A bicycling craze has swept the United States during the pandemic, sending bike sales soaring and triggering a nationwide bicycle shortage.
In many cities, but perhaps most notably in New York, much of that growth has been driven by a surge in the number of women who took to bicycling after lockdown orders eliminated the main barrier that research has shown keeps them from cycling: streets that often feel perilous for cyclists.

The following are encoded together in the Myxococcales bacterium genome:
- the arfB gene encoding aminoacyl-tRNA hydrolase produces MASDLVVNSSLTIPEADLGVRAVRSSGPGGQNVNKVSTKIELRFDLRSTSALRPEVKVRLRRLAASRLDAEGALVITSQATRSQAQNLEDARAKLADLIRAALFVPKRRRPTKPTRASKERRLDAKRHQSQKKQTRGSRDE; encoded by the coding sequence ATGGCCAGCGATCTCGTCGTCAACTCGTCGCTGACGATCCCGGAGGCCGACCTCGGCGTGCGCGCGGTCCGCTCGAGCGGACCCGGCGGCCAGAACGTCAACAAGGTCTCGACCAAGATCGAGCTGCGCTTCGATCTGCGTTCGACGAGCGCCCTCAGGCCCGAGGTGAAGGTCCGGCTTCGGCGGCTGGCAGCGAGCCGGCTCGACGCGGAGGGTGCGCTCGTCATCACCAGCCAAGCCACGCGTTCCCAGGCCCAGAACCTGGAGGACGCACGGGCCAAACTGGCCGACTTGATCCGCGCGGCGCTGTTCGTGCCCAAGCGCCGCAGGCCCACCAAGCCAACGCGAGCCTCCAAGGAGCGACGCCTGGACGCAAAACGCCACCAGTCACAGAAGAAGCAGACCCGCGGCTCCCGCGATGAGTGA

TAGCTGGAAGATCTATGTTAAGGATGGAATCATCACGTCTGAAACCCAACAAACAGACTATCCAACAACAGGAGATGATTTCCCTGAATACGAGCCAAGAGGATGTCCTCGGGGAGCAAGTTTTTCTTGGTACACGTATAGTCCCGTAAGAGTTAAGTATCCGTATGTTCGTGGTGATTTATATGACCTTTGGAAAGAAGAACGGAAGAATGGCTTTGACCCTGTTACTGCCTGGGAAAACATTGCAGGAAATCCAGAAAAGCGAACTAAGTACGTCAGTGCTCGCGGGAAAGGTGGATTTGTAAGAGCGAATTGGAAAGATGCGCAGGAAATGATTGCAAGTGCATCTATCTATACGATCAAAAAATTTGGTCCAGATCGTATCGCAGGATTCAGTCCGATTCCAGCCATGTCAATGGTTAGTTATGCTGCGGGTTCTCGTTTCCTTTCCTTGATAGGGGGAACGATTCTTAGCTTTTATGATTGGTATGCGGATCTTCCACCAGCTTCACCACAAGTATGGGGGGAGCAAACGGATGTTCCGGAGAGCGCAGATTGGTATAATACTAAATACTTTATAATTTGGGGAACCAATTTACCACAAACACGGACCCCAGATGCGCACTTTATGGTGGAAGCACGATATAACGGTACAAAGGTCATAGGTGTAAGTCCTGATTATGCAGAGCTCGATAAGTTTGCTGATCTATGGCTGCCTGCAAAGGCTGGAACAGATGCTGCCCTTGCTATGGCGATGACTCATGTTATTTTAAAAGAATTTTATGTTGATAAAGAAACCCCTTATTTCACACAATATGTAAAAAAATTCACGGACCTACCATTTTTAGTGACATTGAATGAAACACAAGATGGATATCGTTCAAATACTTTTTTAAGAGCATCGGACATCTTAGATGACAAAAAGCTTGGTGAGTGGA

In New York, there were an estimated 80 percent more cycling trips in July compared with the same month last year, with biking by women rising by 147 percent and increasing by 68 percent among men, according to data from Strava Metro, a mobility tracking application used by 68 million people globally.
But now traffic is rising again, and it remains unclear whether the momentum will continue. Cycling advocates say the city should build on what has happened